As I write this article, a machine is monitoring her breathing with great redundancy. Nurses and medical staff enter her room and check her status with regularity. I am not bored by any stretch of the imagination. I am fascinated by the routine. I welcome it for the sake of the life in that bed. And though I have prayed a great deal in my life, it seems I have never been so repetitious or fervent and frequent in that exercise in my entire lifetime as I have been this past week.
And I love my headstrong girl so much! Thank God she has a thick Doyle skull! According to the report, a Good Samaritan just happened to drive past the accident as my daughter was suffering on the ground. That kind soul called for help and emergency personnel arrived, treated her, then transported her to the nearest hospital. She was airlifted to a major trauma center in San Jose, California, where she is being treated at present.
And I find myself talking to her at her bedside, telling her, “I love you,” with such redundant abandon that I surely must be boring her to tears. If only she would open her eyes and say, “Okay, Dad! I love you, too!” That is what I am selfishly praying with repetition. For at the moment, I trust that God will forgive me this one redundant request to, “Please let her live.”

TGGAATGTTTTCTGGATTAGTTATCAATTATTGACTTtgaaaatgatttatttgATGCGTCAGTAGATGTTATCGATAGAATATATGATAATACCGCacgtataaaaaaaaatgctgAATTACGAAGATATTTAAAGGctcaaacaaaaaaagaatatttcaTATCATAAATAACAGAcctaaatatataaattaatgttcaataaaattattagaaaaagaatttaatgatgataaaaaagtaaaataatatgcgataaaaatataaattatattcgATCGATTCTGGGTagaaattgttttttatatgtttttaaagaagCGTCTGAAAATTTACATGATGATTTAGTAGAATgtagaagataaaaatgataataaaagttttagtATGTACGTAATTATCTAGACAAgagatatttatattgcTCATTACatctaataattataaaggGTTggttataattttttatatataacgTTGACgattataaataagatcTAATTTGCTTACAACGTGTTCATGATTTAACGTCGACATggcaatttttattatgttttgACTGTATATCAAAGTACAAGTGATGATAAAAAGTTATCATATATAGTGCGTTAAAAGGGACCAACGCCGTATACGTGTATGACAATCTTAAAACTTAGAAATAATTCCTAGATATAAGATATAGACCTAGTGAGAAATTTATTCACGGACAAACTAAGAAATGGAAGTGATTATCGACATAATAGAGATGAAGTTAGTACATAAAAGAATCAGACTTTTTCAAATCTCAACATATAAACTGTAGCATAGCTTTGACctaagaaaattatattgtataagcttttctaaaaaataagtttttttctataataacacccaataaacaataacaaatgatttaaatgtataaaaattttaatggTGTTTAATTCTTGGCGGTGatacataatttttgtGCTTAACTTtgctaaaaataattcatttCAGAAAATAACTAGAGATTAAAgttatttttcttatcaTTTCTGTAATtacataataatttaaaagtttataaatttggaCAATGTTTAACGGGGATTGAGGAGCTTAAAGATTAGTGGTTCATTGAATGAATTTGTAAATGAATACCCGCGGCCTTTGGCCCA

I cannot help but think of all the times God went out of his way to say, “I love you.” After all, God blesses me in so many ways every day. Redundantly, in fact! How long and often have I made Him wait for me to turn to Him and say, “Okay, Father! I love you, too!” Why am I so stubborn sometimes! Must be that thick Doyle skull.
That’s okay, Jennifer. Take your time and heal, Baby! Just keep breathing. Dad is right here. And I will keep saying, “I love you,” because I know you are on a dark stretch of road right now. Even better, God, Your Father is right here with you. And I know He can hear you when I cannot.
I am powerless to help my daughter. I have never felt so weak in my life. Yet I know God is powerful and strong. He is gracious to save! No matter what happens, God is in the house and this hospital. Something great is going to happen because of God’s greatness and faithfulness.
My family is grateful for the outpouring of love and prayer that our daughter has received since the news of this accident first broke. People all over the country (and in places around the world) are praying for Jennifer and our family. We are grateful to God and all of you for your faithful, persistent, passionate, and redundant prayer. Please keep praying! Never has anyone in our family experienced anything like this response in prayer and loving support. You are amazing just like the God who created you!
Jennifer, just keep breathing, baby! Daddy loves you! There I said it again.
Please keep those prayers coming. Something better is on the way.
God is gracious to save!
(copyright 2013, Gregory Allen Doyle)